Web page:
The $64,000 question when it comes to social media is: Does it sell books? Many authors have written blog posts attempting to answer this question, and the consensus seems to be that yes, done right, social media does sell books, but in modest quantities. In other words, a rock star social media platform does not (necessarily) a bestseller make.
Nathan Bransford, author of the Jacob Wonderbar novels, has more than 100,000 Twitter followers and 6000 Facebook followers and is the Social Media Manager of CNET, which qualifies him as a social media expert in my eyes. In May of this year, he wrote a blog post titled “Social Media is an Imperfect Tool. Use it Anyway”, in which he wrote, “Social media hasn't made my novel Jacob Wonderbar a bestseller, but I do know I've sold way more books than I would have without it. How do I know? I recognize the names of a lot of the people who are reviewing my books on Amazon and Goodreads.”
Romance author Roni Loren has had a similar experience. “I've had many, many people tell me I was the first erotic romance author they’d ever tried, and they tried it because they “knew” me through social media. I do think that is part of the reason my debut book did well—because I built up a presence online and had a community that wanted to be supportive.” I’m one of those people who bought Roni’s book because I “knew” her and wanted to support her, despite never having met her and never having read a romance novel before.
And yet Ewan Morrison, writing for the UK Guardian, is a little more than skeptical about the magic powers of social media. He’s downright cynical:
“I'm convinced that epublishing is another tech bubble, and that it will burst within the next 18 months,” Morrison writes. “The reason is this: epublishing is inextricably tied to the structures of social media marketing and the myth that social media functions as a way of selling products. It doesn't, and we're just starting to get the true stats on that. When social media marketing collapses it will destroy the platform that the dream of a self-epublishing industry was based upon.”
Morrison’s findings are based on both anecdotal evidence and hard research. He has an author friend who sold just three books after placing a Facebook ad. He has another author friend who didn’t sell a single e-book on Amazon after giving away 700 copies for free. He cites a Reuters study that shows that Facebook ads are ineffective at selling products. (But we all know that Facebook ads don’t sell products. Right?)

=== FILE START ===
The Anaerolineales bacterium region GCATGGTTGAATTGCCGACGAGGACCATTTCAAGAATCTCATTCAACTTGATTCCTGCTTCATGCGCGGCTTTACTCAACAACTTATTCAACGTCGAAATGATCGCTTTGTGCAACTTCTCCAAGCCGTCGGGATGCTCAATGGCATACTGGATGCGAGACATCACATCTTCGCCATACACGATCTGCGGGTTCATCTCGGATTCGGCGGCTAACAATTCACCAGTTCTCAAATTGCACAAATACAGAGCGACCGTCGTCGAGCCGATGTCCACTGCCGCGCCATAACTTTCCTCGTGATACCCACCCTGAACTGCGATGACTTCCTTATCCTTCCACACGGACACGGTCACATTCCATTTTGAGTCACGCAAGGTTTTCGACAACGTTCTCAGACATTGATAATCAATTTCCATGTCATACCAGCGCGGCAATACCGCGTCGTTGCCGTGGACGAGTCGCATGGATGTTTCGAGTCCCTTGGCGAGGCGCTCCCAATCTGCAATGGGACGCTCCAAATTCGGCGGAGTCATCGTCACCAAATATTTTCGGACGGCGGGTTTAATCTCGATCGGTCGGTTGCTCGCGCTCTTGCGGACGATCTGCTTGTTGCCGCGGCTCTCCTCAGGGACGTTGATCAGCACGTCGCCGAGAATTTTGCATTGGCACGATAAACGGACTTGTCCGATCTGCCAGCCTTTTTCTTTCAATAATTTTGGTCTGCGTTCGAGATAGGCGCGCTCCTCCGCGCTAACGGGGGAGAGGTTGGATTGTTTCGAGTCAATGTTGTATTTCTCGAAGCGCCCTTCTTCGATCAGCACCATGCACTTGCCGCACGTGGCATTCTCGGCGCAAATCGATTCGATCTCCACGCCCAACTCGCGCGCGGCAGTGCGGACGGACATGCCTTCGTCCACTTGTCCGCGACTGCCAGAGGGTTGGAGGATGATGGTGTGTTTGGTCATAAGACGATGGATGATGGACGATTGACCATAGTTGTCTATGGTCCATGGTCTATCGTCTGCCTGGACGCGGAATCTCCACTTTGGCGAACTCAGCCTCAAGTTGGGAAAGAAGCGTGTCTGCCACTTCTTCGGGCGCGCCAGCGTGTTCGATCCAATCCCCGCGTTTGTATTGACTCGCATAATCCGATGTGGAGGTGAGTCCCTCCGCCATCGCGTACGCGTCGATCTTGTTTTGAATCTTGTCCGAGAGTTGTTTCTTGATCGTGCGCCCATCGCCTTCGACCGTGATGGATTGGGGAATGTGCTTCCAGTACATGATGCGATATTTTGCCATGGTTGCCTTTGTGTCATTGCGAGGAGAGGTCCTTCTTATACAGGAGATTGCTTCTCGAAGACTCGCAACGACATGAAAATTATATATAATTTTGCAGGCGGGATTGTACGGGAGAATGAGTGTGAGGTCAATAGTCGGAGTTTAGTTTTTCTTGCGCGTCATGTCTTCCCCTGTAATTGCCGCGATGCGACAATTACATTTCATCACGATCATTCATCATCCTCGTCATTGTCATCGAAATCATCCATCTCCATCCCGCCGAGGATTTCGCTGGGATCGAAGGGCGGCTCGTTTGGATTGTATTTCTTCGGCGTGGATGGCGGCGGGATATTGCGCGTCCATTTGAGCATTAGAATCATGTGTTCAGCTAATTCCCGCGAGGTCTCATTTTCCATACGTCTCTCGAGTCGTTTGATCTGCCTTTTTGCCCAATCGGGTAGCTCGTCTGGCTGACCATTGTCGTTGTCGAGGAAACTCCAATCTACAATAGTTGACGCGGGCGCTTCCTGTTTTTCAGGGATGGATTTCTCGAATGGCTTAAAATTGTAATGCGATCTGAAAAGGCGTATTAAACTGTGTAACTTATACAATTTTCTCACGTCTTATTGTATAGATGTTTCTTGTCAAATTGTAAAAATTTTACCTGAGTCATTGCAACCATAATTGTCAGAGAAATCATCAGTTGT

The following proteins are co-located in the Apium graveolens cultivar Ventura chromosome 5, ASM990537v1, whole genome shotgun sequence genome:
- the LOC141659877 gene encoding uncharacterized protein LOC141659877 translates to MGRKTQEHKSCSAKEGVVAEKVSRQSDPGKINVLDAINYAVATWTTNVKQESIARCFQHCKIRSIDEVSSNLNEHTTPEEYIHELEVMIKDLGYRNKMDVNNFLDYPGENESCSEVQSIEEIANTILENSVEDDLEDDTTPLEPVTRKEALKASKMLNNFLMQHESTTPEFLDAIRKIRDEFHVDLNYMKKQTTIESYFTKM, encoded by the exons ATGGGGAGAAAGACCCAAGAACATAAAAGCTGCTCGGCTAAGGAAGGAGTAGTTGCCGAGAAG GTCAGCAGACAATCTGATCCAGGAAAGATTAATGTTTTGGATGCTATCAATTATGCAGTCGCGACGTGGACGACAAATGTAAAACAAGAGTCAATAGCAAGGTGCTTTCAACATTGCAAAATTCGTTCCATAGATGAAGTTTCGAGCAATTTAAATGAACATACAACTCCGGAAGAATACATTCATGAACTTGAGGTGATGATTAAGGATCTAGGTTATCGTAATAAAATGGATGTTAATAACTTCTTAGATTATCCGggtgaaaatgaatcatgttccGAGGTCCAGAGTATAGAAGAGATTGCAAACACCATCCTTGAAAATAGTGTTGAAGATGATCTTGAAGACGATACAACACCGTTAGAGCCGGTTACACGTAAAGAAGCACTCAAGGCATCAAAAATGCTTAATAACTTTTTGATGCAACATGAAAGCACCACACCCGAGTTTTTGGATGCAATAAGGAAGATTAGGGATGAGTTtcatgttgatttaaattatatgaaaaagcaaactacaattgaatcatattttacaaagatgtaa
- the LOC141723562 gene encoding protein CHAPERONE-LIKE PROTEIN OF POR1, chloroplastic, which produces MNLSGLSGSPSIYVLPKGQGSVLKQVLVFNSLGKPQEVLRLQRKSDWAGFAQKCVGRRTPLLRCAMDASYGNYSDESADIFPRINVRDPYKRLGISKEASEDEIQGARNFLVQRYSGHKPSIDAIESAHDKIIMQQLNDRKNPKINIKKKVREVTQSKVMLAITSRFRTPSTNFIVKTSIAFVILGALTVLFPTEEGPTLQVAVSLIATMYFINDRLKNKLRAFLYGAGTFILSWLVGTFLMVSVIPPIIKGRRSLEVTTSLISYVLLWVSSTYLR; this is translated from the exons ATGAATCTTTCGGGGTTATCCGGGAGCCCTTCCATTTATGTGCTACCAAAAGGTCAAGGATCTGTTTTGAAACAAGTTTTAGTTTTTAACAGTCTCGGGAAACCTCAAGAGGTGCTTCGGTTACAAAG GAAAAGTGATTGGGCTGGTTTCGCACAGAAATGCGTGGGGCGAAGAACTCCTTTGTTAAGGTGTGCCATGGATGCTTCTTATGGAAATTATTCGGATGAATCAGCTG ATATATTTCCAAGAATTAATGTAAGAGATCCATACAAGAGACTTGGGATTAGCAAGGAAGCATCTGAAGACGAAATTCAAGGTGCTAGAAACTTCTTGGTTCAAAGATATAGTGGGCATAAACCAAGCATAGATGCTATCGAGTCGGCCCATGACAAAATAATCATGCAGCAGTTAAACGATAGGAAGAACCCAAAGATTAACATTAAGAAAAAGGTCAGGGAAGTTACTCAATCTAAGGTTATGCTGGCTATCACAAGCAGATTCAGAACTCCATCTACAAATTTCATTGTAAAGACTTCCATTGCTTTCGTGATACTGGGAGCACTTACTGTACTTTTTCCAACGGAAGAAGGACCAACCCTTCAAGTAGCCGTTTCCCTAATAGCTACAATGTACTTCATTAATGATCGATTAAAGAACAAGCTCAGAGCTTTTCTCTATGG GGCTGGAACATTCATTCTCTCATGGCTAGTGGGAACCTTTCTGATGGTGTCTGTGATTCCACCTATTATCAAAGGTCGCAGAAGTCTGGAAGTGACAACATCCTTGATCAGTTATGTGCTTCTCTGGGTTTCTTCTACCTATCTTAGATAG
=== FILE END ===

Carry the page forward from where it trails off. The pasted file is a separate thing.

But social media is not about Facebook ads; it’s about networking, about making friends with people you wouldn’t otherwise have a chance to meet—because they live in Ohio or Texas or Washington or just across town but your schedules make it difficult to meet. Like author Anne Hill wrote in The Huffington Post last month, “Social media is not a tent revival, it is a set of tools that are best used as part of an overarching, long-term strategy to build visibility and grow your audience.”
Social media is one of many tools in an author’s toolbox. Others include networking in person, hiring a publicist, building a mailing list, putting together a knock-your-socks-off press kit, and—above all—writing a great book.
As Hill puts it: “Nobody worth listening to will ever tell you that social media is the only way to sell books. I spend as much time networking in person as I do online, and the cumulative effect on book sales is great.”
And let’s not forget that there is more to social media than selling books. The relationships you foster online may very well have long-term, cumulative effects on your life and career that aren’t immediately apparent or quantifiable.
Like Bransford writes: “You are making friends, you are learning about what else is out there, you are exchanging knowledge, you are discovering, you are communicating, and opportunities will come your way as a result.”
And those opportunities may surprise you.